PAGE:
Our Springbok connections


Like all South Africans, Makhanda residents are thrilled with the Springbok victory in last Saturday’s Rugby World Cup. We all felt that it was ‘our boys’ who pulled a huge upset by defeating the highly favoured English team.

We are intensely proud of the important contribution that the Eastern Cape made to this important victory, but not everyone knows about our provincial connections. So let’s lay it out on the line. The captain of the team, and the man who raised the Webb Ellis Cup for South Africa, comes from Zwide, an impoverished township in Port Elizabeth. Siya Kolisi was born into an underprivileged situation but won a scholarship to Grey High School as an important first step to leading the best rugby team in the world.

Most people know that he married Rachel Smith and that they have had two wonderful children together, but not so many people know that she comes from Makhanda (Grahamstown) or that she attended Victoria Girls’ High School where she became captain of the swimming team.

The list of rugby luminaries from the Eastern Cape continues with the World Rugby Coach of the Year in 2019, Rassie Erasmus, the man credited with being the architect of South Africa’s victory in the World Cup. Erasmus was born in Despatch near Port Elizabeth and went to Despatch High School before becoming a Springbok rugby player himself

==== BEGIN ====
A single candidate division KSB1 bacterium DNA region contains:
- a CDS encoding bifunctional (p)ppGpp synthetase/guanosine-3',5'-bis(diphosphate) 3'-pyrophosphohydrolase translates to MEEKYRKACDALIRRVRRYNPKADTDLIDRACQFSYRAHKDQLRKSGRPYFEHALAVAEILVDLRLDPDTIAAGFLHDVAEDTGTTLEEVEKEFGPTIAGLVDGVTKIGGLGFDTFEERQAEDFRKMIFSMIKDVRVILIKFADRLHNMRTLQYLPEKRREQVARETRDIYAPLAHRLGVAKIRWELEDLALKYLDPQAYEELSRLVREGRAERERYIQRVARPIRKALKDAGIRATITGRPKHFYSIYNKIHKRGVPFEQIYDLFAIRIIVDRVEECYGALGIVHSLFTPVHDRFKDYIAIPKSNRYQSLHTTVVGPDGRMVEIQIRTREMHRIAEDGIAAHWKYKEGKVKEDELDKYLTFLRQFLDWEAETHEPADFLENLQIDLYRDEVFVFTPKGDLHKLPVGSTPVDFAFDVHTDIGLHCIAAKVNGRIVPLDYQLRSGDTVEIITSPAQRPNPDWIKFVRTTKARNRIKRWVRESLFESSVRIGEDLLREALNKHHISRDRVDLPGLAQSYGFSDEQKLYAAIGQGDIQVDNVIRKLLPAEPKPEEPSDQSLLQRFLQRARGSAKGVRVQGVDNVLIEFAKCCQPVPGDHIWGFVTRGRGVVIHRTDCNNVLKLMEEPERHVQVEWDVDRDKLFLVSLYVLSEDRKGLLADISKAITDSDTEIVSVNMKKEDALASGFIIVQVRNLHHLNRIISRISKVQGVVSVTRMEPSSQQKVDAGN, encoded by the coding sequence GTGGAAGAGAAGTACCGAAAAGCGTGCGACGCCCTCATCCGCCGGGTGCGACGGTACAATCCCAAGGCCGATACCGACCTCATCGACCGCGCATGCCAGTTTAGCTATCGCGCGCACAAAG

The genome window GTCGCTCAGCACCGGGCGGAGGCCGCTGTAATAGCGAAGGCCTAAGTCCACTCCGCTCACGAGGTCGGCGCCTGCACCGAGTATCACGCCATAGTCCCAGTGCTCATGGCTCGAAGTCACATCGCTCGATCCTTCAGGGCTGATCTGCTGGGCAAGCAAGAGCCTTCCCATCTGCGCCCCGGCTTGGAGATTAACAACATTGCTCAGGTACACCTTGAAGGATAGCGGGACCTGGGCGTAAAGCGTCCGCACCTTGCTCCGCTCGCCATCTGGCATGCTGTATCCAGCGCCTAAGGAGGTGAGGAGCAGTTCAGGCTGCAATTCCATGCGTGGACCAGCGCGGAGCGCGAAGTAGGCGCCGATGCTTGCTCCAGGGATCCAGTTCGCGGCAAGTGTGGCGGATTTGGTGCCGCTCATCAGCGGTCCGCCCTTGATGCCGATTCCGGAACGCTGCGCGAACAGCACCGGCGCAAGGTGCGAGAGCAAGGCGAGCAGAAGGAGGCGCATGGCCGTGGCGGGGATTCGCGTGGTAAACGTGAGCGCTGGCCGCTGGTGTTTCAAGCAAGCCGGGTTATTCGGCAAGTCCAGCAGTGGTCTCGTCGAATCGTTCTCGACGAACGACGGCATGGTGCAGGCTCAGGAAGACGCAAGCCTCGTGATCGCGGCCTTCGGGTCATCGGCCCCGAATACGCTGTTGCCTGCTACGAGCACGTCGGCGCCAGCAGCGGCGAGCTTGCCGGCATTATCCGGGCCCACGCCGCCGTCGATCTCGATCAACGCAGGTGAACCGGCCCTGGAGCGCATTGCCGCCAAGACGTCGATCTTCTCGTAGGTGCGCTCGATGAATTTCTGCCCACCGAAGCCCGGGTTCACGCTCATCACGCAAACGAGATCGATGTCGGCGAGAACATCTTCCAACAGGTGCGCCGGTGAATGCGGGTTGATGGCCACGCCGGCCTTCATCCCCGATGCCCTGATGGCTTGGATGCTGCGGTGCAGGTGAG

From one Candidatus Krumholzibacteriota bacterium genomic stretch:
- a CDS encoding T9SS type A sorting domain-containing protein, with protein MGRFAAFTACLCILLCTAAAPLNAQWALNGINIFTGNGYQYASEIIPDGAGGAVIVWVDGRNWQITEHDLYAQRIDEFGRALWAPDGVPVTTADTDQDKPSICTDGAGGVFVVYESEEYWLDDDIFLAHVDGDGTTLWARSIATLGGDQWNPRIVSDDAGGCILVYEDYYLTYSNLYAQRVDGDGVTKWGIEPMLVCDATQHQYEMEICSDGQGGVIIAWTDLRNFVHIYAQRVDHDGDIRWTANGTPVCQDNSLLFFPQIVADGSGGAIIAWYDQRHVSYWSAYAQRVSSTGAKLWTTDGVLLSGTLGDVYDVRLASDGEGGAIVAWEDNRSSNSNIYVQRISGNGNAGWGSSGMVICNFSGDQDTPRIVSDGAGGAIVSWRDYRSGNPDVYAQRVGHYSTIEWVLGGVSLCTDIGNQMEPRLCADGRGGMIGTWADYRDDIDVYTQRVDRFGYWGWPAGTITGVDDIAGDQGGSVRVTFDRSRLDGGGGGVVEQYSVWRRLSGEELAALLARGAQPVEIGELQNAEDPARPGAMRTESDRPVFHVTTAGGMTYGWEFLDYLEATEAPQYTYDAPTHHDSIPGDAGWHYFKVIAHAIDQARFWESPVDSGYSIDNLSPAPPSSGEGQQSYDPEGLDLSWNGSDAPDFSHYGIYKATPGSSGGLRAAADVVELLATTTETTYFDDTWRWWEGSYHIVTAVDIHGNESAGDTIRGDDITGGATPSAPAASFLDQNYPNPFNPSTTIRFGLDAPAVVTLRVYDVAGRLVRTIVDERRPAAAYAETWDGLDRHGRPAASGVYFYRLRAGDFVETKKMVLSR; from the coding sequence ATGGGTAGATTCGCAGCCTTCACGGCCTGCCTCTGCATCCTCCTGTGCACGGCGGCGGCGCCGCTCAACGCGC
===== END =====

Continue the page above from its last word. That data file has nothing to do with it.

The list goes on with the first player to score a try for the Springboks in a Rugby World Cup final – Makazole Mapimpi. He scored six tries during the 2019 tournament becoming the top try scorer for the Springboks. He was born in Mdantsane and went to the Jim Mvabasa School in King William’s Town.

Lukhanyo Am, was born in King William’s Town, went to school there and then played for the Border Bulldogs. He put in a brilliant performance in the Rugby World Cup final and was instrumental in making sure that Mapimpi scored South Africa’s first try out of three finals.

A huge team like the Springboks, with all their players and support staff, requires superb organisational skills and the ability to manage people. That is where Charles Wessels from Makhanda comes in.

Wessels, Head of Operations of South African Rugby, is from Makhanda and went to Rhodes University. He even taught and coached rugby at Mary Waters School. His local experience made sure he knows how to manage operations for the Springboks.

So it would be fair to say that the Eastern Cape made a significant contribution to the Springboks’ success in Japan.

The proper Eastern Cape response to South Africa’s cheers for the winners of the Rugby World Cup: “You’re Welcome!”

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